What 'The Hobbit's 27 Animal Deaths Mean for Movies

'The Hobbit'

The first movie in Peter Jackson's highly anticipated The Hobbit trilogy, which opens Dec. 14, has a running time of two hours and 45 minutes.

Peter Jackson and Warner Bros. deny on-set troubles as the Humane Society pushes for oversight into what happens when the cameras stop rolling.

This story first appeared in the Dec. 7 issue of The Hollywood Reporter magazine.

The furor over animal deaths during production of The Hobbit is prompting the CEO of one of the country's top animal-rights groups to call for reforms.

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In an interview with THR, Wayne Pacelle of the Humane Society of the United States says Hollywood's system of self-oversight and on-set monitoring by the American Humane Association never has functioned effectively because animals aren't safeguarded when the cameras stop.

"Even if the on-set observations were scrupulous and properly informed," says Pacelle, "the program would still fall far short of fully guaranteeing animal welfare."

The Associated Press reported Nov. 19 that three horses, six goats, six sheep and a dozen chickens used in The Hobbit's New Zealand shoot had died at a ranch where they were housed between takes.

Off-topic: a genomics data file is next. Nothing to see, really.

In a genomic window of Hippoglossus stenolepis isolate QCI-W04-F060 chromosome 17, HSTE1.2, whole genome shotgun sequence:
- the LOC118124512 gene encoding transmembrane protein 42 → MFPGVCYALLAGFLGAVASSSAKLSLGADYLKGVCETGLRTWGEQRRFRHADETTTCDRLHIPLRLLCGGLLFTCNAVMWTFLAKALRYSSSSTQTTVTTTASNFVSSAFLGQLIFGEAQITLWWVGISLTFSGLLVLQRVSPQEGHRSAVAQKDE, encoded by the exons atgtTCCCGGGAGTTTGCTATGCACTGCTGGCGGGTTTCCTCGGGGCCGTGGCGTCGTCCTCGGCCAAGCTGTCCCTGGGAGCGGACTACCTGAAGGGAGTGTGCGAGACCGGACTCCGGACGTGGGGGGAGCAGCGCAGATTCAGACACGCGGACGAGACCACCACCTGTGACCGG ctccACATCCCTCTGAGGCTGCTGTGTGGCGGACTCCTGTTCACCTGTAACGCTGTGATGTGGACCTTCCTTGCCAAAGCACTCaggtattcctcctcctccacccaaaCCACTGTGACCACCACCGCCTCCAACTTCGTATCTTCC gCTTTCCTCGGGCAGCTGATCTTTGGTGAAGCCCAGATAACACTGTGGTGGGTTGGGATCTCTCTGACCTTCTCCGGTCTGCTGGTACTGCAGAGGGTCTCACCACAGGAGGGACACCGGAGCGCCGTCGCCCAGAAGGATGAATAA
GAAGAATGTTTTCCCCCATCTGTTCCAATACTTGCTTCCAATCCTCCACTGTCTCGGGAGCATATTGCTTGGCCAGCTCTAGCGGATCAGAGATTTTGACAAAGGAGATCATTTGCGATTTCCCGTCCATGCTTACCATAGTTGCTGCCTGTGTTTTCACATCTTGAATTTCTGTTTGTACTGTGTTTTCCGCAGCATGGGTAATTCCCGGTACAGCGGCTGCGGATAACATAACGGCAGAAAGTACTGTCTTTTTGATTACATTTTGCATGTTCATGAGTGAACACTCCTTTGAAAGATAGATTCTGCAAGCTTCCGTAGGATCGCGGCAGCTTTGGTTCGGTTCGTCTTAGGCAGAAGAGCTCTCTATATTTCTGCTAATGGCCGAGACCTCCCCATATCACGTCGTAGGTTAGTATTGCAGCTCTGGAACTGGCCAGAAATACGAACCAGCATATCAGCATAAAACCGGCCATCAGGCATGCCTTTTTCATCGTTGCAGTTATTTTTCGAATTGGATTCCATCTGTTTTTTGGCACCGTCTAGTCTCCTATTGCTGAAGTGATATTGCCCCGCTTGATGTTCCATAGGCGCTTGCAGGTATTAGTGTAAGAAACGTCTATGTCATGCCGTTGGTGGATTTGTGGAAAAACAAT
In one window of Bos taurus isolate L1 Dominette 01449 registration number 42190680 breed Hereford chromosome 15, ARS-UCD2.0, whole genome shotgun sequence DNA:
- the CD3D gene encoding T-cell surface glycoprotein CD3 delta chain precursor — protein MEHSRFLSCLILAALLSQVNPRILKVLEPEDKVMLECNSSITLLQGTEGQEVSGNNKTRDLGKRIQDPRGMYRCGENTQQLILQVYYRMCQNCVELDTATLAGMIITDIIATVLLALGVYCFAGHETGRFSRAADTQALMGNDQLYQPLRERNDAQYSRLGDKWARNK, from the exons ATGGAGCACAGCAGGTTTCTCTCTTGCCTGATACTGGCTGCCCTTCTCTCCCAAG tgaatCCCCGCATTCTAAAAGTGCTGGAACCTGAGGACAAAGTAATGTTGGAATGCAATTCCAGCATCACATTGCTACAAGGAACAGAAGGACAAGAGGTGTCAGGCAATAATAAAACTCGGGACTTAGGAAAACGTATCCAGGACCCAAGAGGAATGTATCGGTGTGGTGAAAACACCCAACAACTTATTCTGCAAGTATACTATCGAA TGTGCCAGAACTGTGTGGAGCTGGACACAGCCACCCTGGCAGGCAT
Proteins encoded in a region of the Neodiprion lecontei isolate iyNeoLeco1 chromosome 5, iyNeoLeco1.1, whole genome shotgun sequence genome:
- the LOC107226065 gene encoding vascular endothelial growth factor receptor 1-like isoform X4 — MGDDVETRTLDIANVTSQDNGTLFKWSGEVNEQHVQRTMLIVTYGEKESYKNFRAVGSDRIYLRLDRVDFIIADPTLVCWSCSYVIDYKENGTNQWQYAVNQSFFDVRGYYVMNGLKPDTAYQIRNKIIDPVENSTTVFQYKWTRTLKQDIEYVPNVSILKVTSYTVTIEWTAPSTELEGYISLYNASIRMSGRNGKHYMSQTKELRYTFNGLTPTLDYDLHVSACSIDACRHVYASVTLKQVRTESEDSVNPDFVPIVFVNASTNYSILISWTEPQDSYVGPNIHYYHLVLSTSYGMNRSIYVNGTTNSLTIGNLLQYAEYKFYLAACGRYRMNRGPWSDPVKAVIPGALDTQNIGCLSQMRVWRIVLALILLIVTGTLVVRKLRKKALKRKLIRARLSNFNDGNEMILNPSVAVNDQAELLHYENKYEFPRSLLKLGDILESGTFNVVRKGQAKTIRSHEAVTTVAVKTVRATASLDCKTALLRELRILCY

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Director Peter Jackson and studio Warner Bros. emphatically deny mistreatment and point out that they paid to improve substandard conditions at holding facilities, an argument that likely will not appease activists set to protest at the film's Nov. 28 premiere in Jackson's home country.

But while Pacelle stops short of agreeing with PETA's call for the replacement of live animals in films with CGI creations, he believes the issue has taken on new urgency. "We really need to sit down with all the stakeholders and figure out a better program, with certain animals forbidden for use," he says.

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POLL: Do the animal deaths make you less likely to see The Hobbit?

According to a THR/Penn Schoen Berland poll, 85 percent say the deaths would have no impact on their desire to see the Hobbit films, though young people are more likely to not see them because of alleged animal abuses.